A Brandon native is using bar codes found on products everywhere to create unique works of art.
Scott Blake, who graduated from Brandon High School in 1995, decided one day to take those Universal Product Codes and turn them into art.
"There's lots of scanning. I could do that all day long," said Blake, 33.
Blake, who lives in Omaha, Neb., began his bar code art in 1998. His first portrait was of Jesus. It was 50 by 50 inches and consisted of 10,000 barcodes. A year later, he refined it and paired down the codes to 7,776.
Blake has created about 30 portraits using bar codes from items that relate to each person he focuses on. He subjects include Oprah Winfrey, Madonna, Marilyn Monroe and Warren Buffet.
One of his latest works is of Elvis Presley, made up of 2,400 bar codes.
"It's all the bar codes from Elvis CDs," he said. "I go on the Internet and use sites like Amazon and Google and BarnesandNoble.com. I type in the word 'Elvis,' and it gives all that UPC data for free."
Traditionally, UPCs are a way to automatically identify products and collect data.
The bar code can be traced to two student inventors at Drexel Institute of Technology in 1949, according to GS1 US, the nonprofit organization that administers the UPCs. But the codes weren't used commercially until 1974, when the first scanner was installed at an Ohio supermarket and Wrigley's gum was the first product to have a code.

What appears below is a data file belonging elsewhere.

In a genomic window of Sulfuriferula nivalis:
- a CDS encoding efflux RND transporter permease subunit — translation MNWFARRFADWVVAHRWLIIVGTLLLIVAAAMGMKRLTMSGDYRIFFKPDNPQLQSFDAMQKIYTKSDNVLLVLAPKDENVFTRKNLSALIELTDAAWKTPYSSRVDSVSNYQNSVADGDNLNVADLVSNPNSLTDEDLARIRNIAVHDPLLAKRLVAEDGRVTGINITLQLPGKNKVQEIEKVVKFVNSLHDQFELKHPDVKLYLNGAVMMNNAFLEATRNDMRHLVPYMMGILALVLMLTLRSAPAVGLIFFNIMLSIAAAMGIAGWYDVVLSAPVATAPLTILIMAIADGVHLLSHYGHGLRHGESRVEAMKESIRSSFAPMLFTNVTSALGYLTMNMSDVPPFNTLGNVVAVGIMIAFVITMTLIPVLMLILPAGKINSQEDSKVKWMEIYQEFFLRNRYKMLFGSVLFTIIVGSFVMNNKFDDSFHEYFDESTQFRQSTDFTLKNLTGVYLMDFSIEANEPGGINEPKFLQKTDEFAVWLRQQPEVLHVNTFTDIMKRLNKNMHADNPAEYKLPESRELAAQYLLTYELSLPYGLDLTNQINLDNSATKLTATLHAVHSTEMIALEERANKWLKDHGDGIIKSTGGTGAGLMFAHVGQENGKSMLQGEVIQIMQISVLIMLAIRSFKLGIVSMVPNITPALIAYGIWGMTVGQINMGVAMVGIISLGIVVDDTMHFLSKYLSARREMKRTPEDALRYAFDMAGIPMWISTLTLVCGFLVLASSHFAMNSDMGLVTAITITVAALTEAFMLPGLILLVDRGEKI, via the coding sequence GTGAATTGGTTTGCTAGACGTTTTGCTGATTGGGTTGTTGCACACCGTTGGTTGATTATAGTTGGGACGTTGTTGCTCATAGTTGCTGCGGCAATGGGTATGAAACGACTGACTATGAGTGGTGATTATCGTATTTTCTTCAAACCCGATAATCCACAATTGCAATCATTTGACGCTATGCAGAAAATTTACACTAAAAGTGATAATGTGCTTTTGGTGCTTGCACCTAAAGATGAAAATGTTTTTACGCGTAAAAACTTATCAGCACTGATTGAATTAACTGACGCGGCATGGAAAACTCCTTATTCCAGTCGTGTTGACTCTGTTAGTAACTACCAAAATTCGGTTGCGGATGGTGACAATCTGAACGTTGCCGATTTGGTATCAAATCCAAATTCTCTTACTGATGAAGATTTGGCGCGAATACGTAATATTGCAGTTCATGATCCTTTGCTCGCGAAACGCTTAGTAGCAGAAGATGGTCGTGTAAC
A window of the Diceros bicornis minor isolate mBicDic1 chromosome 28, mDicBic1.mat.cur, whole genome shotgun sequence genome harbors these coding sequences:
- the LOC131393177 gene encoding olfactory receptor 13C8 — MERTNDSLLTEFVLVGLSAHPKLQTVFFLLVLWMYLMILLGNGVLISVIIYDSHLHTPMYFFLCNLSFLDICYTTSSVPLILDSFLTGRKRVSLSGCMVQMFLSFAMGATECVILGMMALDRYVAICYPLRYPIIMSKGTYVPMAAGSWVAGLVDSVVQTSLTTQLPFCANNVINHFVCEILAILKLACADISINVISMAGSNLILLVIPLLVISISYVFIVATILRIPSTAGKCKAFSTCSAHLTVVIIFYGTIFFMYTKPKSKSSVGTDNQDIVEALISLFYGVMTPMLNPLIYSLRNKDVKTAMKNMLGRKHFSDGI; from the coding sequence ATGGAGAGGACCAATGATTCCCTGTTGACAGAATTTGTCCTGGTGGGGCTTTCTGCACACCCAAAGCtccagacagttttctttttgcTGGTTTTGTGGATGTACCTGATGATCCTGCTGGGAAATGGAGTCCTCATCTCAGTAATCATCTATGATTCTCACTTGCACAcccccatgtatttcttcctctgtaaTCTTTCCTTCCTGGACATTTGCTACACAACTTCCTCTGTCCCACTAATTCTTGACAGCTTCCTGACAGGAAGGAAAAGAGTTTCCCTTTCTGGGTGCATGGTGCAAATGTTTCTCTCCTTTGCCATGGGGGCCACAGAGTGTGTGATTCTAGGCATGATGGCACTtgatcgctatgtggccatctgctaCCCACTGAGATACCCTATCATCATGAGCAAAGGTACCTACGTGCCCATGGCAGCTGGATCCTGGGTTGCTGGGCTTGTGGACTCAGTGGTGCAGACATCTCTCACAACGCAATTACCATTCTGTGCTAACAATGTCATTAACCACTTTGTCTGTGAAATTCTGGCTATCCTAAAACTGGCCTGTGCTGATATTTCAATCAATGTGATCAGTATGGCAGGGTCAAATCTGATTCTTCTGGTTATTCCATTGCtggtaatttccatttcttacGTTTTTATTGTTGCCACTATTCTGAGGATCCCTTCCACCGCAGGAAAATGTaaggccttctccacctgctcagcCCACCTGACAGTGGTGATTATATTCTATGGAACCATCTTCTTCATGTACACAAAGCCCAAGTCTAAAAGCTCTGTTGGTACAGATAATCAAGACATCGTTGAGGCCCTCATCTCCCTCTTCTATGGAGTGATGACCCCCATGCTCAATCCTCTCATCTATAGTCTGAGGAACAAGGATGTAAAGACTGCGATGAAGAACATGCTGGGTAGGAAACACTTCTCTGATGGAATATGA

Barcodes are now being used for much more than ringing up products at the cash register. They are on a lot more items, even work badges.
Blake's decision to use bar codes is more than just aesthetic. If you scan each bar code on Elvis' face, it plays a song or a clip from youtube.com.
"When the scanner beeps, it validates me," Blake said. "I feel like, yeah, it actually works."
Before Blake began bar code art, he worked for a company that produced animation for two major films, "Flubber" and "Spawn."
Now he creates everything from bar code T-shirts to flip books and mugs. Although he didn't give specifics, he said the bulk of his earnings come from those novelty items.
His major works can take months to complete. The Elvis portrait, for example, took about six months to write the code and then place and save everything where he wanted on his computer, his canvas. He does the portraits using the computer program Photoshop.
"I'm a classically trained artist. I took drawing classes and I painted still life of bowls of fruit," Blake said. "But nowadays, I feel like artists, we're using computers to make art and I think people that like art are going to appreciate the code that I write instead of how well I can handle a pencil."
Blake plans to continue his bar code career, scanning his way, he hopes, to the top of the art world. "This is my legacy for sure."
See more of his work at barcodeart.com.